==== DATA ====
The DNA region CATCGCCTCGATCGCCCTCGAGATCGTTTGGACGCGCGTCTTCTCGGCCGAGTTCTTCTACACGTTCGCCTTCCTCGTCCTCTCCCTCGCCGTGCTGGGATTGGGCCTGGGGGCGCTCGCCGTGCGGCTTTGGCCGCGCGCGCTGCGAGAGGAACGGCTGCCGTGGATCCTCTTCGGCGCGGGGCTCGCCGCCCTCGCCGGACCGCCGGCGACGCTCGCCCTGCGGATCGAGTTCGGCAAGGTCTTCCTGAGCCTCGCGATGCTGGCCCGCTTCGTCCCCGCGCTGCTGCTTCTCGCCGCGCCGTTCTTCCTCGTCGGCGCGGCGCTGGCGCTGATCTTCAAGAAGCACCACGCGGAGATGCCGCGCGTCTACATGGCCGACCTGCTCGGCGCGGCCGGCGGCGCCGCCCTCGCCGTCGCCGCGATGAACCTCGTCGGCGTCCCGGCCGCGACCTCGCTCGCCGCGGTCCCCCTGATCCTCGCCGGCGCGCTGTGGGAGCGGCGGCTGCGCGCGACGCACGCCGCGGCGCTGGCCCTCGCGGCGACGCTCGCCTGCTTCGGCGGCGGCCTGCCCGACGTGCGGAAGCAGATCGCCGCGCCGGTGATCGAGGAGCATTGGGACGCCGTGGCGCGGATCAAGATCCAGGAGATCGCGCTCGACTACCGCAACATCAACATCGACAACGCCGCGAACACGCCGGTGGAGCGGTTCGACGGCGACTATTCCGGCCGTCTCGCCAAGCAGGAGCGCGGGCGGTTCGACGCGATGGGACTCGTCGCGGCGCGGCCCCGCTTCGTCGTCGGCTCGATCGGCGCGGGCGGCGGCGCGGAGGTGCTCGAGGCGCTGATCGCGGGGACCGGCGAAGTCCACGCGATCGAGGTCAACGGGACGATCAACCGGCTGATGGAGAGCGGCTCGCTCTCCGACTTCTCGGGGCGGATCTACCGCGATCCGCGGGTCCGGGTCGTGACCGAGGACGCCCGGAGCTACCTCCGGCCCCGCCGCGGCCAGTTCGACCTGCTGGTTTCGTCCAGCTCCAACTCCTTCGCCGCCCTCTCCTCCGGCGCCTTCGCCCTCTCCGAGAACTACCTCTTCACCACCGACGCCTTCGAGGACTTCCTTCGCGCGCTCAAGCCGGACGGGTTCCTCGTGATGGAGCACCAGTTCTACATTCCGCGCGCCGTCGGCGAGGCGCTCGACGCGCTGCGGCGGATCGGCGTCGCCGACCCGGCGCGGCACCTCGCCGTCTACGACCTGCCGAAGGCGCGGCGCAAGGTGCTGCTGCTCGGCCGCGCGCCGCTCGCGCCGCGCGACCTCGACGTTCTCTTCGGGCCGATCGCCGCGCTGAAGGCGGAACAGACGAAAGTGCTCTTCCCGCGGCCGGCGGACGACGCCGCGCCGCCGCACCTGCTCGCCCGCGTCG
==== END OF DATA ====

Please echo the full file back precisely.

The DNA region CATCGCCTCGATCGCCCTCGAGATCGTTTGGACGCGCGTCTTCTCGGCCGAGTTCTTCTACACGTTCGCCTTCCTCGTCCTCTCCCTCGCCGTGCTGGGATTGGGCCTGGGGGCGCTCGCCGTGCGGCTTTGGCCGCGCGCGCTGCGAGAGGAACGGCTGCCGTGGATCCTCTTCGGCGCGGGGCTCGCCGCCCTCGCCGGACCGCCGGCGACGCTCGCCCTGCGGATCGAGTTCGGCAAGGTCTTCCTGAGCCTCGCGATGCTGGCCCGCTTCGTCCCCGCGCTGCTGCTTCTCGCCGCGCCGTTCTTCCTCGTCGGCGCGGCGCTGGCGCTGATCTTCAAGAAGCACCACGCGGAGATGCCGCGCGTCTACATGGCCGACCTGCTCGGCGCGGCCGGCGGCGCCGCCCTCGCCGTCGCCGCGATGAACCTCGTCGGCGTCCCGGCCGCGACCTCGCTCGCCGCGGTCCCCCTGATCCTCGCCGGCGCGCTGTGGGAGCGGCGGCTGCGCGCGACGCACGCCGCGGCGCTGGCCCTCGCGGCGACGCTCGCCTGCTTCGGCGGCGGCCTGCCCGACGTGCGGAAGCAGATCGCCGCGCCGGTGATCGAGGAGCATTGGGACGCCGTGGCGCGGATCAAGATCCAGGAGATCGCGCTCGACTACCGCAACATCAACATCGACAACGCCGCGAACACGCCGGTGGAGCGGTTCGACGGCGACTATTCCGGCCGTCTCGCCAAGCAGGAGCGCGGGCGGTTCGACGCGATGGGACTCGTCGCGGCGCGGCCCCGCTTCGTCGTCGGCTCGATCGGCGCGGGCGGCGGCGCGGAGGTGCTCGAGGCGCTGATCGCGGGGACCGGCGAAGTCCACGCGATCGAGGTCAACGGGACGATCAACCGGCTGATGGAGAGCGGCTCGCTCTCCGACTTCTCGGGGCGGATCTACCGCGATCCGCGGGTCCGGGTCGTGACCGAGGACGCCCGGAGCTACCTCCGGCCCCGCCGCGGCCAGTTCGACCTGCTGGTTTCGTCCAGCTCCAACTCCTTCGCCGCCCTCTCCTCCGGCGCCTTCGCCCTCTCCGAGAACTACCTCTTCACCACCGACGCCTTCGAGGACTTCCTTCGCGCGCTCAAGCCGGACGGGTTCCTCGTGATGGAGCACCAGTTCTACATTCCGCGCGCCGTCGGCGAGGCGCTCGACGCGCTGCGGCGGATCGGCGTCGCCGACCCGGCGCGGCACCTCGCCGTCTACGACCTGCCGAAGGCGCGGCGCAAGGTGCTGCTGCTCGGCCGCGCGCCGCTCGCGCCGCGCGACCTCGACGTTCTCTTCGGGCCGATCGCCGCGCTGAAGGCGGAACAGACGAAAGTGCTCTTCCCGCGGCCGGCGGACGACGCCGCGCCGCCGCACCTGCTCGCCCGCGTCG